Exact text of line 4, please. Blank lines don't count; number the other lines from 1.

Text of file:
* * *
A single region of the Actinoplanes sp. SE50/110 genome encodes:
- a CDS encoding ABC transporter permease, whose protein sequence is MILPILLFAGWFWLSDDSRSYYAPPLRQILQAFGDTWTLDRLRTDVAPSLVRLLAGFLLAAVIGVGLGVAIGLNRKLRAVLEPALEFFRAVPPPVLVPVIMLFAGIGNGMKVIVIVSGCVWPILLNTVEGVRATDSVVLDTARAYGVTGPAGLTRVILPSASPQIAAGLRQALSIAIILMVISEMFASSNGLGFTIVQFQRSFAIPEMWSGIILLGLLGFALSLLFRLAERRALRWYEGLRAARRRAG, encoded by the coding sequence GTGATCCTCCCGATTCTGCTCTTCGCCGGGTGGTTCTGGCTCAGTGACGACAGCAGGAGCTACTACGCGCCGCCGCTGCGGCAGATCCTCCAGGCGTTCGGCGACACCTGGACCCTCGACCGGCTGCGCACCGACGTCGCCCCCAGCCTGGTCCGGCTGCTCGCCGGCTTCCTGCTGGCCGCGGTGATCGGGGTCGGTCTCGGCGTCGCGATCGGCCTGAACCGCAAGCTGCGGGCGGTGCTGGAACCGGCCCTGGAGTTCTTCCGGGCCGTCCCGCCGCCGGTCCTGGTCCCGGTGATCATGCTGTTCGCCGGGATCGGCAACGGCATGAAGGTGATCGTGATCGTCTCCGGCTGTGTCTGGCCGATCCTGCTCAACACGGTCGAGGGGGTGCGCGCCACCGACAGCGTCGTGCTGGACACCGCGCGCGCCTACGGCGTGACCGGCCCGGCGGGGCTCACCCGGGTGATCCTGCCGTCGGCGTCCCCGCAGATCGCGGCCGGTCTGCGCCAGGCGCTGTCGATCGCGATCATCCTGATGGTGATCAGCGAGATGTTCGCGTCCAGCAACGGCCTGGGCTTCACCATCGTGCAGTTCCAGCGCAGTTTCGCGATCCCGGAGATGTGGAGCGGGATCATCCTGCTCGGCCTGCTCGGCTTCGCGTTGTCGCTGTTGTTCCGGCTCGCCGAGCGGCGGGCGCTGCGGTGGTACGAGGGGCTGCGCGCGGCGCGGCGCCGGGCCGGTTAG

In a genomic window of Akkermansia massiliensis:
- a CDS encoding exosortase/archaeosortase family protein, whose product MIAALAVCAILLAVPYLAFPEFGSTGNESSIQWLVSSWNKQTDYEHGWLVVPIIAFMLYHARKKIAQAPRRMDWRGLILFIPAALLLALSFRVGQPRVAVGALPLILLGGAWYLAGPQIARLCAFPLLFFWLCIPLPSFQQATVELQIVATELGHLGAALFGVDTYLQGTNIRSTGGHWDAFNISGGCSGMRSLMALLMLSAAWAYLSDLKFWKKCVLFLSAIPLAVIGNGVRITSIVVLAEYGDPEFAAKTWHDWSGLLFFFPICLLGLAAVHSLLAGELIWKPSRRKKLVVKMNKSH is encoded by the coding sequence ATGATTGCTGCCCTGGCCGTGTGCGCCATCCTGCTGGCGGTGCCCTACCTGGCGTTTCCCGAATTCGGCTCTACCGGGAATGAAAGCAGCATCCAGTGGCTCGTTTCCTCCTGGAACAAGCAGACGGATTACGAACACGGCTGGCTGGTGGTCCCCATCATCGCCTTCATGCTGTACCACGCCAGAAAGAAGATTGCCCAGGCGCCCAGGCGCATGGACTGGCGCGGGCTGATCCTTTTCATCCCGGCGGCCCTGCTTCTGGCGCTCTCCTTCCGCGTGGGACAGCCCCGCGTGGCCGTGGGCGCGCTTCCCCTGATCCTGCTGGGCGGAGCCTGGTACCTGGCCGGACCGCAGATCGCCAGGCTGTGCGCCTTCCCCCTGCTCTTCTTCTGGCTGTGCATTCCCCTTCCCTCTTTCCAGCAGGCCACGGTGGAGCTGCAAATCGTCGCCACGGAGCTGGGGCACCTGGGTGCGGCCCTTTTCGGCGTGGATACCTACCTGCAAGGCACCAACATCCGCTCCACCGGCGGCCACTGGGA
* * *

- a CDS encoding exosortase/archaeosortase family protein, whose product MIAALAVCAILLAVPYLAFPEFGSTGNESSIQWLVSSWNKQTDYEHGWLVVPIIAFMLYHARKKIAQAPRRMDWRGLILFIPAALLLALSFRVGQPRVAVGALPLILLGGAWYLAGPQIARLCAFPLLFFWLCIPLPSFQQATVELQIVATELGHLGAALFGVDTYLQGTNIRSTGGHWDAFNISGGCSGMRSLMALLMLSAAWAYLSDLKFWKKCVLFLSAIPLAVIGNGVRITSIVVLAEYGDPEFAAKTWHDWSGLLFFFPICLLGLAAVHSLLAGELIWKPSRRKKLVVKMNKSH is encoded by the coding sequence ATGATTGCTGCCCTGGCCGTGTGCGCCATCCTGCTGGCGGTGCCCTACCTGGCGTTTCCCGAATTCGGCTCTACCGGGAATGAAAGCAGCATCCAGTGGCTCGTTTCCTCCTGGAACAAGCAGACGGATTACGAACACGGCTGGCTGGTGGTCCCCATCATCGCCTTCATGCTGTACCACGCCAGAAAGAAGATTGCCCAGGCGCCCAGGCGCATGGACTGGCGCGGGCTGATCCTTTTCATCCCGGCGGCCCTGCTTCTGGCGCTCTCCTTCCGCGTGGGACAGCCCCGCGTGGCCGTGGGCGCGCTTCCCCTGATCCTGCTGGGCGGAGCCTGGTACCTGGCCGGACCGCAGATCGCCAGGCTGTGCGCCTTCCCCCTGCTCTTCTTCTGGCTGTGCATTCCCCTTCCCTCTTTCCAGCAGGCCACGGTGGAGCTGCAAATCGTCGCCACGGAGCTGGGGCACCTGGGTGCGGCCCTTTTCGGCGTGGATACCTACCTGCAAGGCACCAACATCCGCTCCACCGGCGGCCACTGGGA